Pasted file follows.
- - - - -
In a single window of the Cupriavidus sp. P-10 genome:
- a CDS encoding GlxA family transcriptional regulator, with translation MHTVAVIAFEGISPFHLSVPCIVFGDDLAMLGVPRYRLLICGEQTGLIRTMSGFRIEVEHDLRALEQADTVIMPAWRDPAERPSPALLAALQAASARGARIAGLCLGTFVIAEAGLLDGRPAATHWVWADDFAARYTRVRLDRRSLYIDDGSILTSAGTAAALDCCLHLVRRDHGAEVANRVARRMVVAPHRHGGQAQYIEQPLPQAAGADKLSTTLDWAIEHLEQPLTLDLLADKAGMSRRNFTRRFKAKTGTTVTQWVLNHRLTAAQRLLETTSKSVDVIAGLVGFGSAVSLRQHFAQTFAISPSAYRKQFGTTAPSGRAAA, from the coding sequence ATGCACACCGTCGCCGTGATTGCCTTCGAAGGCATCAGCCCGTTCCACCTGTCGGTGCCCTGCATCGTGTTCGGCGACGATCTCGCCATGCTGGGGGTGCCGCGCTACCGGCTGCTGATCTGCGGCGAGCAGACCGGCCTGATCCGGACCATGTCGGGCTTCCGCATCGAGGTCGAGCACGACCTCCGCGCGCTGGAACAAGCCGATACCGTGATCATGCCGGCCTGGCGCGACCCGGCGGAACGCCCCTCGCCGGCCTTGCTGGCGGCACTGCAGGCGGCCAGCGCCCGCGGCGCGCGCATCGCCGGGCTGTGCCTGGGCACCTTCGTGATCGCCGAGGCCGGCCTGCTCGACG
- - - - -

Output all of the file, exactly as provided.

In a single window of the Cupriavidus sp. P-10 genome:
- a CDS encoding GlxA family transcriptional regulator, with translation MHTVAVIAFEGISPFHLSVPCIVFGDDLAMLGVPRYRLLICGEQTGLIRTMSGFRIEVEHDLRALEQADTVIMPAWRDPAERPSPALLAALQAASARGARIAGLCLGTFVIAEAGLLDGRPAATHWVWADDFAARYTRVRLDRRSLYIDDGSILTSAGTAAALDCCLHLVRRDHGAEVANRVARRMVVAPHRHGGQAQYIEQPLPQAAGADKLSTTLDWAIEHLEQPLTLDLLADKAGMSRRNFTRRFKAKTGTTVTQWVLNHRLTAAQRLLETTSKSVDVIAGLVGFGSAVSLRQHFAQTFAISPSAYRKQFGTTAPSGRAAA, from the coding sequence ATGCACACCGTCGCCGTGATTGCCTTCGAAGGCATCAGCCCGTTCCACCTGTCGGTGCCCTGCATCGTGTTCGGCGACGATCTCGCCATGCTGGGGGTGCCGCGCTACCGGCTGCTGATCTGCGGCGAGCAGACCGGCCTGATCCGGACCATGTCGGGCTTCCGCATCGAGGTCGAGCACGACCTCCGCGCGCTGGAACAAGCCGATACCGTGATCATGCCGGCCTGGCGCGACCCGGCGGAACGCCCCTCGCCGGCCTTGCTGGCGGCACTGCAGGCGGCCAGCGCCCGCGGCGCGCGCATCGCCGGGCTGTGCCTGGGCACCTTCGTGATCGCCGAGGCCGGCCTGCTCGACG